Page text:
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About Us

This website has been developed to provide a web based resource for use by New Zealand secondary teachers, especially in the science fields of evolution and geological time.


The comments on this site are the beliefs of individuals and do not necessarily represent the views of the University of Waikato as a whole.

This website does not take any responsibility for the content of external links. While every effort has been made to review and regularly check outside sources we take no liability for other websites.

The last check of the links was carried out in October 2004

Copyright Information

If you have any comments on this site or wish to contact us please email us at (Note, please substitute 'at' in this email address with @)

The 'Evolution for Teaching' Website Project

Through discussions with teachers and gaps in the information and structure of existing sites (plus the findings of the National Curriculum Stocktake project it became obvious that there was a need for a resource site for Science teachers. New Zealand science teachers expressed a need for a website that provides knowledge content (evidence, NZ examples, images) to enable them to teach and answer questions arising in their classrooms on evolution with accurate, clear and relevant scientific information.

Our 'Evolution for Teaching' website is intended to provide expert support and quality material and resources for New Zealand Science teachers. This resource stands apart from existing material available on the web in that it specifically focuses on evolution, geological time, New Zealand examples and the New Zealand senior school curriculum. Naturally it can be used as a resource by science teachers of any nationality.

Recognising that teachers are very busy and consistently adapt material for use with their classes this site provides 'bite sized' information with images for use in response to student queries or for integration into a planned unit. A key feature of this site is its 'search' function. There is a Frequently Asked Questions area that will build up over time with teachers using the email form provided to send in their questions. Thus the site will have a degree of interactivity and is an active area.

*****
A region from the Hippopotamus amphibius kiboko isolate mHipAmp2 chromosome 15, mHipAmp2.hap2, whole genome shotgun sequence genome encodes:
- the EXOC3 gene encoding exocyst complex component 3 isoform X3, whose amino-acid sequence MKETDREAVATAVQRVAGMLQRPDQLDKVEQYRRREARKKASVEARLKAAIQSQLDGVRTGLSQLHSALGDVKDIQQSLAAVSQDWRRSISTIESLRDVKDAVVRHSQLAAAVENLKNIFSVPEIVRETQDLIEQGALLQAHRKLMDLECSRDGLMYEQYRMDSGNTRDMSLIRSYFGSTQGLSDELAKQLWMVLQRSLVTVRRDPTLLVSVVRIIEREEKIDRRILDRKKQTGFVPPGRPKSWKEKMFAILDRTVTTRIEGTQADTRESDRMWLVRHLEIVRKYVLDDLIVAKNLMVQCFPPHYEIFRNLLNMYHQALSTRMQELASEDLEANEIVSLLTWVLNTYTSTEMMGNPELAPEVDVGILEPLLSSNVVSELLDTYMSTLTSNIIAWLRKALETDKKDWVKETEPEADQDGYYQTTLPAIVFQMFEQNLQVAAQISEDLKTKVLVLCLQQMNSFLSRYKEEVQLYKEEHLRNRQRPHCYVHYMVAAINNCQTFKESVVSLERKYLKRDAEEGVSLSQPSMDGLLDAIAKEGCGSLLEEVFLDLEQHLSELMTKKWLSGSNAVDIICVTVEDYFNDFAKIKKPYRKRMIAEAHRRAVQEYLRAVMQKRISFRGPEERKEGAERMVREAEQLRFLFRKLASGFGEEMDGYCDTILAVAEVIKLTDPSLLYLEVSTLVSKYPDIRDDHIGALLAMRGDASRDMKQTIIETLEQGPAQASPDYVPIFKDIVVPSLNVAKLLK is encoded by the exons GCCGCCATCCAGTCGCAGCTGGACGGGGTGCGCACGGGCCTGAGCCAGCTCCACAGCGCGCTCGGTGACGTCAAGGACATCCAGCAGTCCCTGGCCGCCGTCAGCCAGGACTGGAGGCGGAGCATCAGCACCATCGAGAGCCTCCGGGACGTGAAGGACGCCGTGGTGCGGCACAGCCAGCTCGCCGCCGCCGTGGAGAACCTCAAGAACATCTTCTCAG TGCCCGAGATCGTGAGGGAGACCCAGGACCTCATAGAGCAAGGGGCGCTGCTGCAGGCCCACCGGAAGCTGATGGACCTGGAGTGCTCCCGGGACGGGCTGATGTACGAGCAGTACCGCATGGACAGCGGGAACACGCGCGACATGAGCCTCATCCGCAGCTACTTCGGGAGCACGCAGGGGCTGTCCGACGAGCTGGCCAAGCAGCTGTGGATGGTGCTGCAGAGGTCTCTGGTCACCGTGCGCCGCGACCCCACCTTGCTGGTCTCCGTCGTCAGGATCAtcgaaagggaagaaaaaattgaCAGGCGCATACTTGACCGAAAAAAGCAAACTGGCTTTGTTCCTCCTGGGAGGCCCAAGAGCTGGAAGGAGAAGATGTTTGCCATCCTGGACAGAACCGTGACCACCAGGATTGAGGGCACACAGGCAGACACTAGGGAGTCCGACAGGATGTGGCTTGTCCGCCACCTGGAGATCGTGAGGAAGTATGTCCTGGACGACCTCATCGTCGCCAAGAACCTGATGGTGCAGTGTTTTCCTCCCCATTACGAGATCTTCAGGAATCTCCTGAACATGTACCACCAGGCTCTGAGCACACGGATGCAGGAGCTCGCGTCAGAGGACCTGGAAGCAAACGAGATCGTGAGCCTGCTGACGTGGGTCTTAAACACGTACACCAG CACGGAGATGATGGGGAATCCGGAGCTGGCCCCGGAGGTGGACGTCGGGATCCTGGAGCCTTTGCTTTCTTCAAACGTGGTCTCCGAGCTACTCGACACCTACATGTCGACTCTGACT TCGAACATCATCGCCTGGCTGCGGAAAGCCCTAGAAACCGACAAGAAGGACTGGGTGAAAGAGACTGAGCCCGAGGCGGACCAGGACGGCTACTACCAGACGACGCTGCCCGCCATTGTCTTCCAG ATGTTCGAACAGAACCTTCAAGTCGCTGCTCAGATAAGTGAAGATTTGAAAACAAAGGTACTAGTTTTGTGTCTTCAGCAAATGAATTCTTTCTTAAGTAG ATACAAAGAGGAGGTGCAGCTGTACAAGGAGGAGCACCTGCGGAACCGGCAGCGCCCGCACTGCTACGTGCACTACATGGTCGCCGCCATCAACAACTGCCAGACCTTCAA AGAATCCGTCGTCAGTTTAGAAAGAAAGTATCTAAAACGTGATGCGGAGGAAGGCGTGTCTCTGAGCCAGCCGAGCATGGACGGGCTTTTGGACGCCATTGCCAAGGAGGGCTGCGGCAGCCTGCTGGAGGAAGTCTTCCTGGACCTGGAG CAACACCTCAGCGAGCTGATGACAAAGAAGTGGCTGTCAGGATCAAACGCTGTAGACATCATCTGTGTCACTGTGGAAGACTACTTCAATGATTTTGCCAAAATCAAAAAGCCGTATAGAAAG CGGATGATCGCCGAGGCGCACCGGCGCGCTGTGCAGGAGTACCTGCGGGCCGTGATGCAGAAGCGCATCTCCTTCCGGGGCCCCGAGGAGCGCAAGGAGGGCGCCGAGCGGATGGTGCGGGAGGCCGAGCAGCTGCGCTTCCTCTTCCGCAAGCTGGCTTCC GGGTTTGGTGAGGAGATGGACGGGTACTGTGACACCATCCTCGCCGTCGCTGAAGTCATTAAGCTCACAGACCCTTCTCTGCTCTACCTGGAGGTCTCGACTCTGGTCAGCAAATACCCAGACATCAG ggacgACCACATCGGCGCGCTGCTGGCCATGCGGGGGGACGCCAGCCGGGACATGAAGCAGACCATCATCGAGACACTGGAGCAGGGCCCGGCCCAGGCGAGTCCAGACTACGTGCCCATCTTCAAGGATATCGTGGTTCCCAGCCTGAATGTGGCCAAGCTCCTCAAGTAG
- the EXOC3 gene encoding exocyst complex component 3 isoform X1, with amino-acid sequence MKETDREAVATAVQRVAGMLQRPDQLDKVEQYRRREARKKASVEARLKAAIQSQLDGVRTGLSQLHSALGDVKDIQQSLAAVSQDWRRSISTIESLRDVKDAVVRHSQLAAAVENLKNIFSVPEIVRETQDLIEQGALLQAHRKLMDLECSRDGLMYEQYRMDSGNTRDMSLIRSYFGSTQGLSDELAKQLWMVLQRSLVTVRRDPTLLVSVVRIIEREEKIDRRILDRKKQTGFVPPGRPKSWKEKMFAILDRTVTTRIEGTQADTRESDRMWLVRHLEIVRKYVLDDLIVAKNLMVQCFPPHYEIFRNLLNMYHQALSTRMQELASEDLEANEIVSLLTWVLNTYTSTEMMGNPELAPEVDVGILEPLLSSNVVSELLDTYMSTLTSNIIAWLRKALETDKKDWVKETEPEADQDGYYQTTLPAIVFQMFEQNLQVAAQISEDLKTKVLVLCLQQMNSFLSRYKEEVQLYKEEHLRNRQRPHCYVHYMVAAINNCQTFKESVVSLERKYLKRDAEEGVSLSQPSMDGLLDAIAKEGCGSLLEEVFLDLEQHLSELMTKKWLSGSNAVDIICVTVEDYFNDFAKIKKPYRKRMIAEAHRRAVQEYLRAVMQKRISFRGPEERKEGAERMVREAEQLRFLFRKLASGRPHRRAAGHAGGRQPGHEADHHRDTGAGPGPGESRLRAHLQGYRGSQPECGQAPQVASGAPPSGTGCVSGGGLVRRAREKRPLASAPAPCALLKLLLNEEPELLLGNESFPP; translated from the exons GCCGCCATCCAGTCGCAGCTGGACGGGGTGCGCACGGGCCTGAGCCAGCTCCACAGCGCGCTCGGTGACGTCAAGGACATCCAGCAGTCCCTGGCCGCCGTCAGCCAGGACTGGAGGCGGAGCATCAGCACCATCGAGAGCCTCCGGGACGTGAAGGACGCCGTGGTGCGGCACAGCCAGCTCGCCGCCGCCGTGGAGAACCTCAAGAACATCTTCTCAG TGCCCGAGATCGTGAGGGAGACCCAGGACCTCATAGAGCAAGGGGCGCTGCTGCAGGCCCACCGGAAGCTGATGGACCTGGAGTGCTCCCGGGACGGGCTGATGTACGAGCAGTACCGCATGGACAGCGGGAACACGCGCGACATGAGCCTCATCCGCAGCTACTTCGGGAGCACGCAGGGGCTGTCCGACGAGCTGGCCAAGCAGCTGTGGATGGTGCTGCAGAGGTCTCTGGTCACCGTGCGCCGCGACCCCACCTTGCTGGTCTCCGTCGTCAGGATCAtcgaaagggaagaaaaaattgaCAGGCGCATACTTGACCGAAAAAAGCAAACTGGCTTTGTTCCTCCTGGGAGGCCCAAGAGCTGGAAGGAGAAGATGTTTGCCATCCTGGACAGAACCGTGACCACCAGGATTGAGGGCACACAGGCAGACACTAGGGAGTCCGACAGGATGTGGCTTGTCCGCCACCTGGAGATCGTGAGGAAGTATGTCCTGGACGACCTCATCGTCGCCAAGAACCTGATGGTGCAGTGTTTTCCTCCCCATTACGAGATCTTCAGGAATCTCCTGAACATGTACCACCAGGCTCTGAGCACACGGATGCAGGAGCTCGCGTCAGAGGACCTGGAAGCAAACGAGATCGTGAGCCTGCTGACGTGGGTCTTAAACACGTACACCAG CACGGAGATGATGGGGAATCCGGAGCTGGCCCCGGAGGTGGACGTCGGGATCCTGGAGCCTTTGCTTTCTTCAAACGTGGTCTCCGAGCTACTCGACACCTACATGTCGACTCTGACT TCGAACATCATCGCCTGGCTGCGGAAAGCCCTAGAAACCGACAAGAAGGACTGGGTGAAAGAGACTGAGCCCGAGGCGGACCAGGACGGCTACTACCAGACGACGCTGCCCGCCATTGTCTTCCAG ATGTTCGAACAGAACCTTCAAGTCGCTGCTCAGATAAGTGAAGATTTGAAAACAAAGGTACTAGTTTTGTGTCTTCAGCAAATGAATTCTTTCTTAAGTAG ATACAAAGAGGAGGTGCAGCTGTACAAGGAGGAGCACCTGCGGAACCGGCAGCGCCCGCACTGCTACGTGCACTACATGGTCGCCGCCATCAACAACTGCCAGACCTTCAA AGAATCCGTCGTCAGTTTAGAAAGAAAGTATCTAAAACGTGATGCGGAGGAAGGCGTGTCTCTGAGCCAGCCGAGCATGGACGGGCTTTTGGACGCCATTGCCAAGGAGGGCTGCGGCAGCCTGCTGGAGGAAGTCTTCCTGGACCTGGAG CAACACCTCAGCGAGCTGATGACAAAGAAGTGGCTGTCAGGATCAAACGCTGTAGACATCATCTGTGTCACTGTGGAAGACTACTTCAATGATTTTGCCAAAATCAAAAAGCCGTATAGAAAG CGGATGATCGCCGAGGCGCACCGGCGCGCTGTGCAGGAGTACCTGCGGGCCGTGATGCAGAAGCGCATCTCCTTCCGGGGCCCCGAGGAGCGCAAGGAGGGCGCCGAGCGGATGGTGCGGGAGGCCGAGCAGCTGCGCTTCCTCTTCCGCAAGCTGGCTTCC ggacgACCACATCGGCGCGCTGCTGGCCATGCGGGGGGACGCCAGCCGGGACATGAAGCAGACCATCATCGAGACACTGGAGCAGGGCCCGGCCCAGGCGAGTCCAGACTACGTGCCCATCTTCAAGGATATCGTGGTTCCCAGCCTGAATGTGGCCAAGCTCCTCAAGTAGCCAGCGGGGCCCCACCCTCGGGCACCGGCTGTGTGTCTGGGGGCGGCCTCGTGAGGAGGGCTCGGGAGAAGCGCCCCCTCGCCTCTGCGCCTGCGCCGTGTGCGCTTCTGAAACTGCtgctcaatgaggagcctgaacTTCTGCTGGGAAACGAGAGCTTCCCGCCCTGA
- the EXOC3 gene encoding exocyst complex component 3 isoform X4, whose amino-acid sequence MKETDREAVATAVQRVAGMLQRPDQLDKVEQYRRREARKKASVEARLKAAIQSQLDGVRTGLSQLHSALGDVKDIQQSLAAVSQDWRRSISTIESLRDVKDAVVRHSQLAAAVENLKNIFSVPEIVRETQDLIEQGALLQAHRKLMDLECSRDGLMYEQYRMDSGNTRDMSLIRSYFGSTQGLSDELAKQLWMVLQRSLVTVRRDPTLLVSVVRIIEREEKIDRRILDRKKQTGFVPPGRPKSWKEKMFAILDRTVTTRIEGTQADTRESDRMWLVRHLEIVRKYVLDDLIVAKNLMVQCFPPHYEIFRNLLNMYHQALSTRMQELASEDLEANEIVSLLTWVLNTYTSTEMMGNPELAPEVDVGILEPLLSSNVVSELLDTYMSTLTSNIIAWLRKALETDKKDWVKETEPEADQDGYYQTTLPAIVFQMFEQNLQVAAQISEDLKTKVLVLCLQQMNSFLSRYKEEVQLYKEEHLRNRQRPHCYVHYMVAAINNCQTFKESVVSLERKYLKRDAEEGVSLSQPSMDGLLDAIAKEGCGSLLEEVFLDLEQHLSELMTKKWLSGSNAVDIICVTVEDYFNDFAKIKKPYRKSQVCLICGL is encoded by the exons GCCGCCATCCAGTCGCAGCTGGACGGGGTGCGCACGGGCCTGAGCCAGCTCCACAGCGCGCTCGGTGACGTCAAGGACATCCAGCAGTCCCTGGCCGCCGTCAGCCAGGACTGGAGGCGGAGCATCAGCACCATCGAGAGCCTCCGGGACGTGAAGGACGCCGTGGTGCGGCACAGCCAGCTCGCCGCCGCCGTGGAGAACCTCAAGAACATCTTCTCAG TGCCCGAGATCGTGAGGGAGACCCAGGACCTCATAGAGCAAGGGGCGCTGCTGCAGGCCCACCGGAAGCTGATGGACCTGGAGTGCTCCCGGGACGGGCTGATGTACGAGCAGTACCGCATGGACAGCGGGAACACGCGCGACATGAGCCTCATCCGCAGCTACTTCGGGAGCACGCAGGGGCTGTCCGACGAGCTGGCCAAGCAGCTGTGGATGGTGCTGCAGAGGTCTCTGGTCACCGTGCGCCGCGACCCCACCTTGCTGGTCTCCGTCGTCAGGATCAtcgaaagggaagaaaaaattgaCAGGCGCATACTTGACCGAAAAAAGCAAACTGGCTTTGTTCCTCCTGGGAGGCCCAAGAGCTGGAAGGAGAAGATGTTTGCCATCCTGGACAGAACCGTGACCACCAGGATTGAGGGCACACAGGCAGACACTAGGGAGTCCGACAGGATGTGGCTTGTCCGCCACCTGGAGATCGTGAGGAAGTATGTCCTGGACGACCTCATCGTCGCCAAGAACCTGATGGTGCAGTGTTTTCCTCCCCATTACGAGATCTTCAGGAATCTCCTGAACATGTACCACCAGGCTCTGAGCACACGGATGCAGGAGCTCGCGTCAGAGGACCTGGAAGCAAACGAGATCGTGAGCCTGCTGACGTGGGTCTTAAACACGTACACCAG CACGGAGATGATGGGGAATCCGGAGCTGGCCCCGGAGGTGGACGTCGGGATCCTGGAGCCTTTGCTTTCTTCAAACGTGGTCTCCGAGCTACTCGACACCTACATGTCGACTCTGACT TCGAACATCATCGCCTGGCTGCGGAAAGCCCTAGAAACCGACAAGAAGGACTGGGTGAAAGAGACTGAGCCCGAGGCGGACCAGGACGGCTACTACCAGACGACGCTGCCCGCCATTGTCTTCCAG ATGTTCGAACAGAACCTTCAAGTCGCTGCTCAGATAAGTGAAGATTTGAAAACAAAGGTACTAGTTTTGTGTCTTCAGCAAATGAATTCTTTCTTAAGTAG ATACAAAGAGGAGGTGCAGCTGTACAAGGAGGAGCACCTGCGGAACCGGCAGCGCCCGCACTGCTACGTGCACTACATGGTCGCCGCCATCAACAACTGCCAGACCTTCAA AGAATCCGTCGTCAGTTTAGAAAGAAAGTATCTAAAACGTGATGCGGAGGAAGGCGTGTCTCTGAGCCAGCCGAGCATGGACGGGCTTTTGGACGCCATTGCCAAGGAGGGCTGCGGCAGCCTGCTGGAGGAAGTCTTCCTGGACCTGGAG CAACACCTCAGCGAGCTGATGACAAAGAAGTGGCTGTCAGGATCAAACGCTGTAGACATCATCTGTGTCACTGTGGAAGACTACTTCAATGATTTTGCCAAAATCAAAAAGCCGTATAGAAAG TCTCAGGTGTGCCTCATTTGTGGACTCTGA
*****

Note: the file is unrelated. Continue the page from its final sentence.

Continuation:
Our intention is that annually the content will be reviewed in light of the senior secondary school science curriculum and assessment and events in the scientific community so that the site remains accurate and relevant.


The People

This project was initiated by Dr Alison Campbell and Dr Penelope Cooke. Essentially, four people worked as a team to get this project up and running. We did not allocate official roles we just got on with it. The notes provided here are to highlight our level of experience and expertise to give some reassurance that we know what we are talking about.

Dr Alison Campbell
Role: Team Leader and Content Development
Qualifications: PhD (Massey) TTC

After gaining a PhD in animal behaviour, Alison taught in secondary schools for seven years. She then returned to the university environment, working first at Massey University and now at the University of Waikato, where she is based in the Department of Biological Sciences. Her current role, in addition to teaching responsibilities, includes mentoring first year biology students as well as supporting international students at all levels of study. Recent research projects in science education include a study on the teaching in first year biology courses and student and teacher understanding of evolution.

Dr Penelope Cooke
Role: Researcher and Content Development
Qualifications: BSc, MSc (Hons), PhD (Waikato) PGCE (Bath)